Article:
According to the Association of British Insurers, following its call for a wide-ranging review into the cost-benefit case for sprinklers – as part of the proposals in Tackling Fire: A Call for Action – two separate research projects are being conducted with a view to lobbying government to make sprinkler systems mandatory in all new and refurbished commercial buildings.
James Glockling, technical director at the Fire Protection Association, says that it depends on the basis of the cost benefit analysis as to whether this could be the turning point.
“Government policy and building codes being life-safety-focused generally respond to incidents where there has been a loss of life or near miss. The commercial estate is very well controlled through the Regulatory Reform (Fire Safety) Order 2005 and loss of life through fire is much rarer than in the home. Therefore, while businesses may be critically damaged, local social infrastructure destroyed and the environment polluted, if no one died, government will have only limited interest.”
Miller agrees that, regrettably, the only way that any legislation is going to come in is following a disaster, perhaps with a substantial loss of life.
“If you look at all the legislation that has been enacted over the years, it has come out of disasters where there has been mass loss of life,” he says. “Things need to go wrong before people start to put them right.”
He adds: “The fact that you lose a building worth £20m, as long as no one dies and it is insured, does anyone care? Not really. People say the insurance industry pays, but really everyone pays as it is only recouped through client premiums. The fact that we give substantial discounts to sprinklered buildings shows our commitment to them, and it will pay for itself over time. But it is that upfront cost in particular that people are not willing to commit to in the current economic climate.”
Miller highlights that some of the reluctance to install sprinklers into new builds is the fact that they have got to be designed for occupancy.
“If you are building a property on a speculative basis to let, then sprinklers may not be adequate for the tenants that move in,” he says. “That is sometimes the argument used — there is no point in putting sprinklers in because we don’t know what the use of the building will be.”
Brinson agrees: “It may make financial sense for a company to have sprinklers in a warehouse, but the company that uses the warehouse doesn’t usually build it. The developer gets a plot of land, gets planning permission, puts up the building and, during the building phase, there is really no risk at all because there is nothing in the building and nobody working there.
“Then they flog it to someone who finds a tenant; it is only at that point, when somebody occupies the building, that the risk is there and by then it is too late.
“So, the current system doesn’t work. There is a market failure. There is no incentive for the developer to put sprinklers in the building because it is a long-term benefit and they are not planning on holding onto it. Not only that, but the cost of the sprinklers is not reflected in the extra price that they could sell the building for, so there is no incentive to install them.”
So how likely is a change to government legislation? Miller says that he has had talks with the Department for Communities and Local Government and he believes there is “no chance” of the government changing building regulations in the “short term”.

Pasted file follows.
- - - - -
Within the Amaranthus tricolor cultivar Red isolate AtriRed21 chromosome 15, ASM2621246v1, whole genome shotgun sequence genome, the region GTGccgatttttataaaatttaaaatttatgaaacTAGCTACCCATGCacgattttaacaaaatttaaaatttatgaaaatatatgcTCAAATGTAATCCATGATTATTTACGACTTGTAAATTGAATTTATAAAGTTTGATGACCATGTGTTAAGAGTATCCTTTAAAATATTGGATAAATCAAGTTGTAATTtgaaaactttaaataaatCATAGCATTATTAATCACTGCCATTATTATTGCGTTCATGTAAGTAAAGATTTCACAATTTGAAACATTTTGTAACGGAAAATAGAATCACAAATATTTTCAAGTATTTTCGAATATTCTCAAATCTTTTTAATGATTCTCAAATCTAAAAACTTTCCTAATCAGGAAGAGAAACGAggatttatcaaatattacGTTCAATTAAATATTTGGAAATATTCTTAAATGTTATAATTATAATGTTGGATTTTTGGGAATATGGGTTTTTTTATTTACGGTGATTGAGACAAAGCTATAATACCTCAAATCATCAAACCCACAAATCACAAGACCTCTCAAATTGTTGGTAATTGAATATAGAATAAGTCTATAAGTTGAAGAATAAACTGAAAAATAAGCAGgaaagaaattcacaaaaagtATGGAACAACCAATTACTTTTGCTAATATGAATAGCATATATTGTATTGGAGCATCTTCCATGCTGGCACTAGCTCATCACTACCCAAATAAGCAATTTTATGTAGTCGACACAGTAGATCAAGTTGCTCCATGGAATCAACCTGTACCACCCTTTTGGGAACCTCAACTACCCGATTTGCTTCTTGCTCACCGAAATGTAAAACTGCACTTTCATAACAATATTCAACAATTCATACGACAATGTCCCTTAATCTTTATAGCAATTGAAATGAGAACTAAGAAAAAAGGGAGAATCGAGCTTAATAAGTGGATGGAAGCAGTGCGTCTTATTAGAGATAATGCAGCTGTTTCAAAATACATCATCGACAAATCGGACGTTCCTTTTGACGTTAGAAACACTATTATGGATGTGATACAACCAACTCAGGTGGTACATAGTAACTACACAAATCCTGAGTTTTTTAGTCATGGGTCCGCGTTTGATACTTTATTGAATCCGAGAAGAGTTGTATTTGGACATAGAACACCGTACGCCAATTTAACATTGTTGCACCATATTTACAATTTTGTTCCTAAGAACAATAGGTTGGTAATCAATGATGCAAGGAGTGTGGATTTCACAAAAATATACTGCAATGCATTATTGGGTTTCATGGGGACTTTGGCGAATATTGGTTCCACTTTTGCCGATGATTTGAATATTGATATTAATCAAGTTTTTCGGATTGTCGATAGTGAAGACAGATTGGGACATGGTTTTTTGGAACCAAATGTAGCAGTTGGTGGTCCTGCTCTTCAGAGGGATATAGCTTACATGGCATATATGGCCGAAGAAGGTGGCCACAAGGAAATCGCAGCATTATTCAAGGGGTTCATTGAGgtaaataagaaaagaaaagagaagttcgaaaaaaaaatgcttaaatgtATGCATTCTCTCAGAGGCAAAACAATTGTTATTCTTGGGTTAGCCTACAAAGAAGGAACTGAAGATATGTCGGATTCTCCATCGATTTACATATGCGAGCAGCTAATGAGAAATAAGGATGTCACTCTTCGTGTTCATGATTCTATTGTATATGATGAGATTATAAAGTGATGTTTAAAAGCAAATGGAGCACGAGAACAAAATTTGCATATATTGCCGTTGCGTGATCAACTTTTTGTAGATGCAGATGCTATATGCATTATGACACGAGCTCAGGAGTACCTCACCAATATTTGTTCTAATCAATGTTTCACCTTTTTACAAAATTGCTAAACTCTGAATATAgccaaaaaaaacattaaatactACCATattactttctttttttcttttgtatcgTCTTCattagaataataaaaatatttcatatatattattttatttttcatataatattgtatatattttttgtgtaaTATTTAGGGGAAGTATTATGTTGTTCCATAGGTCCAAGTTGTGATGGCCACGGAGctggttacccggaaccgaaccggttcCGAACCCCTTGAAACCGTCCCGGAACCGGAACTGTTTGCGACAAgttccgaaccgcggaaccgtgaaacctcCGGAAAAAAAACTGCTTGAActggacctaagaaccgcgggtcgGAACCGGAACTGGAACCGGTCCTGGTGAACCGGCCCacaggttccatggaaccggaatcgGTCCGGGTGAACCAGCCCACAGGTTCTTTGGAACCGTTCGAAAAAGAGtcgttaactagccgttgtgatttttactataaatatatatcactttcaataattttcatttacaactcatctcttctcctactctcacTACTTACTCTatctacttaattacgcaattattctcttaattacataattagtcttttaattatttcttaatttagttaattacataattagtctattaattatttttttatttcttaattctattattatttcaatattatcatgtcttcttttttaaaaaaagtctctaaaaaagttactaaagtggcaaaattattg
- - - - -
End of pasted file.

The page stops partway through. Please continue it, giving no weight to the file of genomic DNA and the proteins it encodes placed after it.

Glockling, who says the UK is in a “diabolical” situation, adds that his conversations with the DCLG have not been positive either. “It said its remit is that for every piece of new legislation it brings in, it needs to get rid of two, which is obviously very difficult to deal with,” he says. “There are certain criteria when it comes to changing our building codes they will take notice of, and business and property protection is deliberately not one of them.
“You will see sustainability in there and you will see things like convenience. So if you feel it makes it inconvenient for people if their local Sainsbury’s burns down, then lobby on that point, but that is fluff and not the real issue. These are not the right grounds to be lobbying on serious issues.”
Brinson concludes that even if the government started reviewing the documents that impact this in 2013, new legislation would not be out until at least 2016.
“It won’t be earlier than that and it might even be later,” he says. “Having said that it is not likely to change at all because it is not on the logic of life safety.”
• It is estimated that if sprinklers are installed and activated by a fire in a commercial and industrial building, the quantity of water used to fight the fire is approximately 0.02% to 17% of the quantity that would be used of sprinklers were not installed and a fire were to occur.
• Sprinklered fires are estimated to release between 7.8% and 21.6% less carbon emissions compared with an unsprinklered fire in a similar building
• It is estimated that annual water use for fire fighting in England and Wales is between 25.9m and 18.8bn litres for unsprinklered commercial and industrial fires. If all of these fires were to occur in sprinklered buildings it is estimated that the quantity of water used would fall to 4.5m litres per year
How the UK compares with the rest of the EU
In 2007, amendments to the Building Regulations 2000 Approved Document B (Fire Safety) Volume 2 came into force.
Under these regulations, only warehouse premises in England and Wales of 20 000m2 or above have to be fitted with sprinklers. In the UK, the existence of Local Acts currently makes provision for some local authorities to require buildings over 7000m2 to install fire prevention measures - including sprinkler systems - in buildings that otherwise could be exposed to unnecessary fire risk.
In the majority of the largest EU countries, fire sprinklers must be installed in commercial and industrial properties with an average floor space one tenth of that regulated in the UK:
Denmark: 2000m2 to 5000m2 (dependent upon fire load)
Business losses on the continent are far lower that the UK's £865m in 2008. For example, in Germany in 2008, damage as a result of fire cost £400m - half that of the UK, and the European Insurance and Reinsurance Federation has reported that commercial fires statistically decreased by 6% in Germany in 2008.
Source: Business Sprinkler Alliance
Case study: Wessex Foods, Lowestoft, Suffolk, 11 July 2010
Wessex Foods processes raw meat into burgers, with its main client in the UK being Burger King
The fire resulted in the loss of 150 jobs due to the permanent closure of the site, with a significant impact on the local economy
Local road disruptions and other longer-term issues, such as odour problems, affected the local area
The fire took 10 days to extinguish completely, due to serious structural collapse that [prevented fire crews from entering the building to extinguish remaining fires.